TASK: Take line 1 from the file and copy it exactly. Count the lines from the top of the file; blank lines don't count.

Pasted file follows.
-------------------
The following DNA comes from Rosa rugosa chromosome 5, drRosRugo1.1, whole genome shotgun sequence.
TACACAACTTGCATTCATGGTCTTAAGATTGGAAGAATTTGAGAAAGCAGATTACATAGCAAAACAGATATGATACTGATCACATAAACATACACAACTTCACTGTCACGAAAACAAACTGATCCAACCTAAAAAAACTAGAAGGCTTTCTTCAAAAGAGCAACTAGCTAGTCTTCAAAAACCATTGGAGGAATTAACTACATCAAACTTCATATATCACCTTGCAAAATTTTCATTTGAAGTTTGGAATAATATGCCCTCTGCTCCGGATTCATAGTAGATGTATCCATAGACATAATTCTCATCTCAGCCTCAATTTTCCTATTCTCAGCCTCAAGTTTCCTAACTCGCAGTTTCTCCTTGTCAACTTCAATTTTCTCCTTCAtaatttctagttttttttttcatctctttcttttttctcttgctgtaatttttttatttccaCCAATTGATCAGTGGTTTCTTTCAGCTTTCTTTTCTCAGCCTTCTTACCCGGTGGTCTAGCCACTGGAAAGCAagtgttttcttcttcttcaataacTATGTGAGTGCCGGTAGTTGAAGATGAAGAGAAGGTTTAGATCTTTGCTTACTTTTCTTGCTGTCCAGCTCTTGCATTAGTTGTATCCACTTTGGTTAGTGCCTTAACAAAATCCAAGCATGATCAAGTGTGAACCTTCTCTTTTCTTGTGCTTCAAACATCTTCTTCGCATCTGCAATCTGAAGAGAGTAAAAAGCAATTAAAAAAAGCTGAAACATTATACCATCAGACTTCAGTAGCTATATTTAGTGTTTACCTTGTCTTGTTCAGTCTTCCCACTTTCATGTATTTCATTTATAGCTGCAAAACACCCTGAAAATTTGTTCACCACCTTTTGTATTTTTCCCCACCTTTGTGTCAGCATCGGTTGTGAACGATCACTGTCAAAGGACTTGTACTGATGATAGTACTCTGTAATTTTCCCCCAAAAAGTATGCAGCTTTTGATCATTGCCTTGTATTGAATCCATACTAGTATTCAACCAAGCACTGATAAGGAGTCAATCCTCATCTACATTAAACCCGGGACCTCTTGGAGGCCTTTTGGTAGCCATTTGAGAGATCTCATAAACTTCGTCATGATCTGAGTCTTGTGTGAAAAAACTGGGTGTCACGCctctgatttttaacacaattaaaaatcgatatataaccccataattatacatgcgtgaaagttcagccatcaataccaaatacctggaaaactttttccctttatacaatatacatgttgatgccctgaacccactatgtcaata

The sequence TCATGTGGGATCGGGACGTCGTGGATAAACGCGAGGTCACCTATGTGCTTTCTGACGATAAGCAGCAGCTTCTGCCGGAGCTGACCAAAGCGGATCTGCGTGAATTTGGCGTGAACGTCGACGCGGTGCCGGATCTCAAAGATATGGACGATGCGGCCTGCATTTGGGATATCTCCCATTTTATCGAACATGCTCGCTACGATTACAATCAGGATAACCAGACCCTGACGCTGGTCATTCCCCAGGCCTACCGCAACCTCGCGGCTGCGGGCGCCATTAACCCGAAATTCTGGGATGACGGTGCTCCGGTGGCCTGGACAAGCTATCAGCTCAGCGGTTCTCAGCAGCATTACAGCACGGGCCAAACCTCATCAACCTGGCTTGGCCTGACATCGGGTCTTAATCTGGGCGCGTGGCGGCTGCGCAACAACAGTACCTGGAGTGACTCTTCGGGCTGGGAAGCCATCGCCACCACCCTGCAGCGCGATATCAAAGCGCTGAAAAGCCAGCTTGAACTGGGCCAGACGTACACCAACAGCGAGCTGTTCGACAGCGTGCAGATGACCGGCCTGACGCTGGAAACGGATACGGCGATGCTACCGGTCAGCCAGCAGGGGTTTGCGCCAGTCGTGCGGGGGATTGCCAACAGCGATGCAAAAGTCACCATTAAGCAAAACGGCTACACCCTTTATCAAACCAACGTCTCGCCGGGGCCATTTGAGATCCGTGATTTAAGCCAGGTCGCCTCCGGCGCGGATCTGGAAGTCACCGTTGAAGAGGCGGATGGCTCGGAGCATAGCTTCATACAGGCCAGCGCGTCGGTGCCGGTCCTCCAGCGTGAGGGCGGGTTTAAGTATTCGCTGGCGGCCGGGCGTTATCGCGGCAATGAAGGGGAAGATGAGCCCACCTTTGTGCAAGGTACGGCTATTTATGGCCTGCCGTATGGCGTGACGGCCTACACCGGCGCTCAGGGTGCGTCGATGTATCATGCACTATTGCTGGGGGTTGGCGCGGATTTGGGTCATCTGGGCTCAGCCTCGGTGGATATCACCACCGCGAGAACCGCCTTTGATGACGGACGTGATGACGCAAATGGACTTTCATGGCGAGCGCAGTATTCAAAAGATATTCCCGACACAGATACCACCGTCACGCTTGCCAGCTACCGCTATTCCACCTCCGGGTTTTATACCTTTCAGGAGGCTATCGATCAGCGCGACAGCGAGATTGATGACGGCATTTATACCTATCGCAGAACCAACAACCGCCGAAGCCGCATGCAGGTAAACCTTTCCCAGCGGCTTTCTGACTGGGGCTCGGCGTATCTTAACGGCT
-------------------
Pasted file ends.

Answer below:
The following DNA comes from Rosa rugosa chromosome 5, drRosRugo1.1, whole genome shotgun sequence.